Hillary Clinton will deliver a foreign policy speech designed to woo neocons and portray Donald Trump as a threat to the national security state.
The New York Times reports today the speech will specifically criticize Trump’s remarks on NATO and his proposal that Japan, South Korea and Saudi Arabia pay for their own defense.
Clinton will also invoke her experiences as secretary of state, including in 2011 when Navy SEALs allegedly assassinated former CIA operative Osama bin Laden.
It is unlikely, however, Clinton will invoke her remarks on the murder of Libyan leader Muammar Gaddafi during a showcase of her foreign policy accomplishments. “We came, we saw, he died,” she exclaimed with a chortle in 2011 after the United States and NATO illegally invaded the country and enabled the Islamic State.
Clinton is also responsible for the murder of ambassador Chris Stevens in Benghazi, where the diplomat oversaw a CIA gun-running operation to the Islamic State in Syria. Clinton approved security conditions at the compound where Stevens ran the arms transfer. Security was left to the February 17 Martyrs Brigade militia, a group affiliated with the al-Qaeda-linked, Islamic extremist Ansar al-Sharia terrorist organization later implicated in the Benghazi assault. (See Aaron Klein, “The Real Benghazi Story: What the White House and Hillary Don’t Want You to Know.”)
Grilled by the Senate Foreign Relations Committee on the fiasco, Clinton infamously quipped: “What difference at this point does it make?”
Despite a promise by her boss to withdraw troops from Afghanistan, Clinton backed a major escalation of the conflict in that country. She encouraged Obama to send between 30,000 and 100,000 additional troops. Clinton, along with then Defense Secretary Robert Gates and CIA director David Petraeus, pushed for an Afghan surge. 74% of US casualties in the war occurred after Obama announced his first troop increase in February, 2009.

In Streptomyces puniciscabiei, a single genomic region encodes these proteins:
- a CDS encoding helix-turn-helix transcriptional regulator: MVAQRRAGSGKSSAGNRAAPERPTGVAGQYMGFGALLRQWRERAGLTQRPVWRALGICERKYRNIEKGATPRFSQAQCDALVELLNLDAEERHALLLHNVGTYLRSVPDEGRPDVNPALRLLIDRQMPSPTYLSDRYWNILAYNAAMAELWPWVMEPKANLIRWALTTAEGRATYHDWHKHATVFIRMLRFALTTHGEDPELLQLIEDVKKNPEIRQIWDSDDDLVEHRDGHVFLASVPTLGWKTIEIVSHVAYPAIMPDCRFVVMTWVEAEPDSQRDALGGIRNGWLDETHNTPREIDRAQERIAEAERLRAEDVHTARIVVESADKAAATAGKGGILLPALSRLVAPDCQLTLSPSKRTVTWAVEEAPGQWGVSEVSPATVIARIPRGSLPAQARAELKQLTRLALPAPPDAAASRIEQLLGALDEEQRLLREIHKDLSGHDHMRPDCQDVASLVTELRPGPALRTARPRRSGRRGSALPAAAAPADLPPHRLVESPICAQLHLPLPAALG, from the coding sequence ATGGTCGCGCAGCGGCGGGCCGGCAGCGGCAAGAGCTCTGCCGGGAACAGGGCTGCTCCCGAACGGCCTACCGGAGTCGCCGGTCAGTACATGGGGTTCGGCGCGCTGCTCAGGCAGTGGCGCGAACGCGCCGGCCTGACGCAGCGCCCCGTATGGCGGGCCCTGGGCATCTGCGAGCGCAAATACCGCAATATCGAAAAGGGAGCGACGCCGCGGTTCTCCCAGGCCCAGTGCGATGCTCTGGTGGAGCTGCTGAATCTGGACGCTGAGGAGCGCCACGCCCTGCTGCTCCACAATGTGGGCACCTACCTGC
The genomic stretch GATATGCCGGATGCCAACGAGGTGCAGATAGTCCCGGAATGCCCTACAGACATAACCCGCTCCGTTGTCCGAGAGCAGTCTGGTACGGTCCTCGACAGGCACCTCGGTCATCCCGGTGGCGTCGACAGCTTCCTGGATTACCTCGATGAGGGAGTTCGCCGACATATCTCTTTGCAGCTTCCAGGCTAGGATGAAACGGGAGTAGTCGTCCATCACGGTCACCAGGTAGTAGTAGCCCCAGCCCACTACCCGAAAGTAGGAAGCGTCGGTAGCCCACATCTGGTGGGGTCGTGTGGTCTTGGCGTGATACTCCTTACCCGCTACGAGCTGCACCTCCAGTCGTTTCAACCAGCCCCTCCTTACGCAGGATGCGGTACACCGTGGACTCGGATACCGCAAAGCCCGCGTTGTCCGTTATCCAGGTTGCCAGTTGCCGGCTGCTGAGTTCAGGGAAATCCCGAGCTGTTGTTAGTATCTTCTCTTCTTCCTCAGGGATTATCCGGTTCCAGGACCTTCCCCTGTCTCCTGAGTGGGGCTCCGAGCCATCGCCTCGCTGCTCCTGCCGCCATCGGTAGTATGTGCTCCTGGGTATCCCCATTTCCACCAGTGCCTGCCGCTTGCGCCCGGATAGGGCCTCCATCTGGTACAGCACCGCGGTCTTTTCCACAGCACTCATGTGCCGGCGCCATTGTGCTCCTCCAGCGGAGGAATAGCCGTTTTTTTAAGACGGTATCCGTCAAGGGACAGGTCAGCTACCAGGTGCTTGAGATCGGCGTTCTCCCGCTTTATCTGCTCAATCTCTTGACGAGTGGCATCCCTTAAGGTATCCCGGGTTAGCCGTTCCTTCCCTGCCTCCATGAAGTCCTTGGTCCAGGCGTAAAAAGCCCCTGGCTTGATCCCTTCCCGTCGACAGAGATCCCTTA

Clinton has a well-established record as an enthusiastic warmonger.“Over eight years as First Lady, eight more as a New York senator and four as secretary of state, Clinton has proven repeatedly abusive of social order and careless of human life,” notes Patrick L. Smith.
On October 11, 2002, she voted for the illegal invasion of Iraq that would ultimately kill more than a million people. As secretary of state, she argued against a complete withdrawal from the country and urged Obama to maintain a residual troop force. Clinton’s State Department proposed spending approximately $3 billion hiring 5,100 private security contractors to fight in Iraq. The mercenary force was described as a State Department “private army.” She was duplicitous on a US troop surge in Iraq, publicly claiming to be against it while privately encouraging it.
Despite 70% of the American public opposing US military action in Syria, Clinton pressured Obama to arm the anti-Assad “rebels” (Islamic State and al-Qaeda linked terrorists) and endorsed airstrikes on the Syrian government. Her meddling has resulted in prolonging the conflict—in effect, a US proxy war—and the death of thousands of Syrians.
“In 2012, Clinton was the obstacle, not the solution, to a ceasefire being negotiated by UN Special Envoy Kofi Annan. It was US intransigence—Clinton’s intransigence—that led to the failure of Annan’s peace efforts in the spring of 2012, a point well known among diplomats,” writes Jeffrey Sachs.
In 2009, Clinton backed a military coup in Honduras.
“When a fascist putsch, a coup d’etat, overthrew at gunpoint the popular progressive democratic President of Honduras on 28 June 2009, and all countries of the world except Israel and the United States promptly declared the junta-installed government illegitimate, Secretary of State Hillary Clinton refused to join all other nations in rejecting the fascist regime… Hillary Clinton supported the fascists,” explains Eric Zuesse.
The coup resulted Honduras having world’s highest murder-rate and becoming a safe haven for narcotics trafficking.
Following Clinton’s speech today, Donald Trump will be well advised to contrast her rhetoric with the record.
“Clinton’s reckless interventionism should hurt her with voters but probably won’t,” notes Jacob Sullum. “Donald Trump seems most inclined to use the issue against her,” but he is skeptical the Republican candidate will in fact do so.
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